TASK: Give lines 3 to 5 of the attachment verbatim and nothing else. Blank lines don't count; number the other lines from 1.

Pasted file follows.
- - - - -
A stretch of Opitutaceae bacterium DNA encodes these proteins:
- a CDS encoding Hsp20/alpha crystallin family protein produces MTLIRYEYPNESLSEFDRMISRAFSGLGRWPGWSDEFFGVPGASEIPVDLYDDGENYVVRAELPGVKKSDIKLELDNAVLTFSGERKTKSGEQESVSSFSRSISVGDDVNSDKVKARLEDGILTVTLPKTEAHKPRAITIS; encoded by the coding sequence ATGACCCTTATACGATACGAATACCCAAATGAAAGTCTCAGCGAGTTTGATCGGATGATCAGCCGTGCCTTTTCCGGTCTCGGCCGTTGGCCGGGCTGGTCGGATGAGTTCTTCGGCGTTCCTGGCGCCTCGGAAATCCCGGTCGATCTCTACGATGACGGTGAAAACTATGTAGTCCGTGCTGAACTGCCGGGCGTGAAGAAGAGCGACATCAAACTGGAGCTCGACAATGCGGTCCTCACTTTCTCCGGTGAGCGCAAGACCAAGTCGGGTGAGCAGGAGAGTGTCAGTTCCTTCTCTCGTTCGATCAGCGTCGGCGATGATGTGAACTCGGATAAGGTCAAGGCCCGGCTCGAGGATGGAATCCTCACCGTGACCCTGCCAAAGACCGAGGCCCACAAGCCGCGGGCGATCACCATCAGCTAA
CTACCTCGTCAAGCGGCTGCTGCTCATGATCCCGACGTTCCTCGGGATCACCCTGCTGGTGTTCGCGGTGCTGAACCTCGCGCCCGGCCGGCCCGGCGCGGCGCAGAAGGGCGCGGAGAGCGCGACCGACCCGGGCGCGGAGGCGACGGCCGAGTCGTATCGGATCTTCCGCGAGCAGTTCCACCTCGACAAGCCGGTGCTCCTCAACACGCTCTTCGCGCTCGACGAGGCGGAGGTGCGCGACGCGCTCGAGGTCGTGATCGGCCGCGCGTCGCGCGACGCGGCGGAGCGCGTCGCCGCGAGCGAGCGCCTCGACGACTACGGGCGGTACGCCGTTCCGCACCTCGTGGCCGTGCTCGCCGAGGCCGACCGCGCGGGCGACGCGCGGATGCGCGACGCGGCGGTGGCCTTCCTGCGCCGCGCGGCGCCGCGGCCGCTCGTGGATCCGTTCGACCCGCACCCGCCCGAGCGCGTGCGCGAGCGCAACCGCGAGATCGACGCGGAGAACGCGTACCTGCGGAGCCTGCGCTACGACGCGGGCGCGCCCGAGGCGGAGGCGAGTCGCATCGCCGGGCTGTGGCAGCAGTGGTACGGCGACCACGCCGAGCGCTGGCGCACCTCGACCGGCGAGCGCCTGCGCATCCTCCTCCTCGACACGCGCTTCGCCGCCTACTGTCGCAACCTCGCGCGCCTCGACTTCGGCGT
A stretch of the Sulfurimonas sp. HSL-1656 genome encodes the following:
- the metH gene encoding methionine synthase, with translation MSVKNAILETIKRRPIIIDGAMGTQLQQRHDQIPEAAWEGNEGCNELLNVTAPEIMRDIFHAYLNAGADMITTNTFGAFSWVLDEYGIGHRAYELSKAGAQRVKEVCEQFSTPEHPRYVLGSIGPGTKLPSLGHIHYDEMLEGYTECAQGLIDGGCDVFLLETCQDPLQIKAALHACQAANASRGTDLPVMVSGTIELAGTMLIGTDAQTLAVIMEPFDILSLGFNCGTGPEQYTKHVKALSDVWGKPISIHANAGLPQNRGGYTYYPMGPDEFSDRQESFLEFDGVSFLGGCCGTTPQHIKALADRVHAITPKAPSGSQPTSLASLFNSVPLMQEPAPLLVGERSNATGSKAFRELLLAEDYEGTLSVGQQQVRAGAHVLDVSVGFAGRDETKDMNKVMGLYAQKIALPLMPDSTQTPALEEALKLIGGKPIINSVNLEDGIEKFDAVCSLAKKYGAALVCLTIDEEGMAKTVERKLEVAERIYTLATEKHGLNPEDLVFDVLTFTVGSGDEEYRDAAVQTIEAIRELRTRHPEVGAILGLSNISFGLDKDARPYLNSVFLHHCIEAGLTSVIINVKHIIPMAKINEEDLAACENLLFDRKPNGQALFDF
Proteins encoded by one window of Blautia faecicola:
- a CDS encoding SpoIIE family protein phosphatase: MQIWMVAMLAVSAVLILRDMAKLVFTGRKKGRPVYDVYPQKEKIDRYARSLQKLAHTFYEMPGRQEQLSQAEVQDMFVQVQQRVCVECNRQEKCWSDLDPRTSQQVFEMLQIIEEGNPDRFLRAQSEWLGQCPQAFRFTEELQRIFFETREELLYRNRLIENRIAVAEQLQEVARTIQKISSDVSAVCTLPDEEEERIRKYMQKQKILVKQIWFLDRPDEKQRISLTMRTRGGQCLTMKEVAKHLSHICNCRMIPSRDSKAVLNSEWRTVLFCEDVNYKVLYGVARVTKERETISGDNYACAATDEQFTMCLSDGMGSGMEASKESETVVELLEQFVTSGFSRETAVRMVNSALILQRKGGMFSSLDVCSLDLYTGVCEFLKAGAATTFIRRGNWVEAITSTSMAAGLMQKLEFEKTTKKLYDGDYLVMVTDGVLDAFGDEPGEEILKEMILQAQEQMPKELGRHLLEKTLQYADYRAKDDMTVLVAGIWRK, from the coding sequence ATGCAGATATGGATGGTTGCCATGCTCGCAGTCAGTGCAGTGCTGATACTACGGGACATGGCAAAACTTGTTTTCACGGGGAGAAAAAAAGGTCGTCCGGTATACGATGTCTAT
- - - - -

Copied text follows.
CTACCTCGTCAAGCGGCTGCTGCTCATGATCCCGACGTTCCTCGGGATCACCCTGCTGGTGTTCGCGGTGCTGAACCTCGCGCCCGGCCGGCCCGGCGCGGCGCAGAAGGGCGCGGAGAGCGCGACCGACCCGGGCGCGGAGGCGACGGCCGAGTCGTATCGGATCTTCCGCGAGCAGTTCCACCTCGACAAGCCGGTGCTCCTCAACACGCTCTTCGCGCTCGACGAGGCGGAGGTGCGCGACGCGCTCGAGGTCGTGATCGGCCGCGCGTCGCGCGACGCGGCGGAGCGCGTCGCCGCGAGCGAGCGCCTCGACGACTACGGGCGGTACGCCGTTCCGCACCTCGTGGCCGTGCTCGCCGAGGCCGACCGCGCGGGCGACGCGCGGATGCGCGACGCGGCGGTGGCCTTCCTGCGCCGCGCGGCGCCGCGGCCGCTCGTGGATCCGTTCGACCCGCACCCGCCCGAGCGCGTGCGCGAGCGCAACCGCGAGATCGACGCGGAGAACGCGTACCTGCGGAGCCTGCGCTACGACGCGGGCGCGCCCGAGGCGGAGGCGAGTCGCATCGCCGGGCTGTGGCAGCAGTGGTACGGCGACCACGCCGAGCGCTGGCGCACCTCGACCGGCGAGCGCCTGCGCATCCTCCTCCTCGACACGCGCTTCGCCGCCTACTGTCGCAACCTCGCGCGCCTCGACTTCGGCGT
A stretch of the Sulfurimonas sp. HSL-1656 genome encodes the following:
- the metH gene encoding methionine synthase, with translation MSVKNAILETIKRRPIIIDGAMGTQLQQRHDQIPEAAWEGNEGCNELLNVTAPEIMRDIFHAYLNAGADMITTNTFGAFSWVLDEYGIGHRAYELSKAGAQRVKEVCEQFSTPEHPRYVLGSIGPGTKLPSLGHIHYDEMLEGYTECAQGLIDGGCDVFLLETCQDPLQIKAALHACQAANASRGTDLPVMVSGTIELAGTMLIGTDAQTLAVIMEPFDILSLGFNCGTGPEQYTKHVKALSDVWGKPISIHANAGLPQNRGGYTYYPMGPDEFSDRQESFLEFDGVSFLGGCCGTTPQHIKALADRVHAITPKAPSGSQPTSLASLFNSVPLMQEPAPLLVGERSNATGSKAFRELLLAEDYEGTLSVGQQQVRAGAHVLDVSVGFAGRDETKDMNKVMGLYAQKIALPLMPDSTQTPALEEALKLIGGKPIINSVNLEDGIEKFDAVCSLAKKYGAALVCLTIDEEGMAKTVERKLEVAERIYTLATEKHGLNPEDLVFDVLTFTVGSGDEEYRDAAVQTIEAIRELRTRHPEVGAILGLSNISFGLDKDARPYLNSVFLHHCIEAGLTSVIINVKHIIPMAKINEEDLAACENLLFDRKPNGQALFDF